WASHINGTON - Homeland Security Chairman Joe Lieberman, ID-Conn., Thursday hailed Google’s decision to strengthen the standards required for videos to appear on YouTube – a move taken in direct response to the Senator’s complaints about violent Islamist videos that have been posted on the popular website.
Google’s community guidelines for YouTube will now bar videos that incite violence, in addition to videos that contain hate speech and gratuitous violence.
“YouTube was being used by Islamist terrorist organizations to recruit and train followers via the Internet and to incite terrorist attacks around the world, including right here in the United States, and Google should be commended for recognizing that,” Lieberman said. “I expect these stronger community guidelines to decrease the number of videos on YouTube produced by al-Qaeda and affiliated Islamist terrorist organizations.”
Lieberman wrote to Google CEO Dr. Eric Schmidt on May 19, 2008, alerting Google to the fact that YouTube hosted hundreds of videos produced by al-Qaeda and other Islamist terrorist groups designated by the State Department as Foreign Terrorist Organizations (FTO). The letter asked that Google enforce its existing community guidelines prohibiting hate speech and gratuitous violence and to remove all content produced by FTOs. Many of the videos produced by FTOs are easily identified by an icon or logo of the organization that produced the video.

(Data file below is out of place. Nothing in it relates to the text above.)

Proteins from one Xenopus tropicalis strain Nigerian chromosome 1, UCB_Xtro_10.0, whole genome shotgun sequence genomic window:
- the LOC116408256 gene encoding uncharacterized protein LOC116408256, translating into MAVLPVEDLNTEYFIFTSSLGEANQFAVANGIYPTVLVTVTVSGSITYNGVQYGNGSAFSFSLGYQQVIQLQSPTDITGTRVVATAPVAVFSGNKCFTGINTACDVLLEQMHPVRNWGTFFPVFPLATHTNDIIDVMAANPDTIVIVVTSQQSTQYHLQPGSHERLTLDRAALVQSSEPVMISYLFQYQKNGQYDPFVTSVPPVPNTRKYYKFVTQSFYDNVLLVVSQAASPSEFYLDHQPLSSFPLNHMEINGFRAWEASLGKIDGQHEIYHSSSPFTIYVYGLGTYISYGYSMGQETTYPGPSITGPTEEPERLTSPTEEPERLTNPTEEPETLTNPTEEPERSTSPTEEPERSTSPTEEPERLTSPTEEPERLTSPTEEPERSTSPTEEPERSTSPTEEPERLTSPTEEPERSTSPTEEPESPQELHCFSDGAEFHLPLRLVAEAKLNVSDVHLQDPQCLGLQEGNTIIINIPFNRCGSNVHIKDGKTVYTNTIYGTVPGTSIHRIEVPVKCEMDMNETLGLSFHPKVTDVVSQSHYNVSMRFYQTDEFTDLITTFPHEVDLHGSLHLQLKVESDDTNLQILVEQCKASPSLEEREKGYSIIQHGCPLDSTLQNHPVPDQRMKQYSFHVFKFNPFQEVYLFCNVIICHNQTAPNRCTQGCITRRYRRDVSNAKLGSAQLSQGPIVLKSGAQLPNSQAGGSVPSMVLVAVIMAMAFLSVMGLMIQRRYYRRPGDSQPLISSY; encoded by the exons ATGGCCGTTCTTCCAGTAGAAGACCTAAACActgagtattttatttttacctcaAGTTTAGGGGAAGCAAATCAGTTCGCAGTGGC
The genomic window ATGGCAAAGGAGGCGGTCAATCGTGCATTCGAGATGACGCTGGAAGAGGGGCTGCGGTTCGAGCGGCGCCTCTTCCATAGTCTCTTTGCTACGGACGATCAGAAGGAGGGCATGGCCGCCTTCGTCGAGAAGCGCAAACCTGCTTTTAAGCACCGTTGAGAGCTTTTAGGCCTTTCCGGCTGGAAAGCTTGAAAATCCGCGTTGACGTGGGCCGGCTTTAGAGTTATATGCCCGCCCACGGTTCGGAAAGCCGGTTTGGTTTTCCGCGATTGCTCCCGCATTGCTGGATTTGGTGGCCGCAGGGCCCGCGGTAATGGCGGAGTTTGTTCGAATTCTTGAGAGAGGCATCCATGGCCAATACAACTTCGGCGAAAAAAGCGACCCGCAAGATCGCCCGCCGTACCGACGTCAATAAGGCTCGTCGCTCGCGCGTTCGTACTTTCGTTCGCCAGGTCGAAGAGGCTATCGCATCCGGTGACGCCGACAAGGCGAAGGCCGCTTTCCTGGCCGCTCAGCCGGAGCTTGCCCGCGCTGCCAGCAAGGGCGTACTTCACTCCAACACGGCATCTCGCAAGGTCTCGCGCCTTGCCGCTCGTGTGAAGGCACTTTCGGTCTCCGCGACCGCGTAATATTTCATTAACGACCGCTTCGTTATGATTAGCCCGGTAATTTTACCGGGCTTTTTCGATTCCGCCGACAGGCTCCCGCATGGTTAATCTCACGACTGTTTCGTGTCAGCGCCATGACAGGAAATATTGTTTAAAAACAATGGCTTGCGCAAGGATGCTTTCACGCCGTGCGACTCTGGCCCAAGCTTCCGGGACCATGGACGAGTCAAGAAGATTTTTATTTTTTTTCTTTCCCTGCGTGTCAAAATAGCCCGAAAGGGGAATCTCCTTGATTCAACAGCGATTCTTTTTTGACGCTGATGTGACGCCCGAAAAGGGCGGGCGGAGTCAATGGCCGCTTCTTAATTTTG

Since Lieberman’s letter, Google has removed hundreds of videos from YouTube that documented horrific attacks on American soldiers in Iraq and Afghanistan. The Senator is grateful for that response but continues to urge Google to remove all videos produced by FTOs, not just those that violate its community guidelines.
Google video sites – primarily YouTube – account for 44 percent of all videos available online, with over 5 billion videos viewed.
Earlier in May, Lieberman issued a bipartisan report by the Senate Committee on Homeland Security and Governmental Affairs staff titled “Violent Islamist Extremism, the Internet, and the Homegrown Terrorist Threat” that described in detail how al-Qaeda created and managed a sophisticated, multi-tiered online media operation. The staff report concluded that the Internet plays a central role in the radicalization process, the end point of which is the planning and execution of terrorist attacks, which could increase incidents of homegrown terrorist plots in the United States.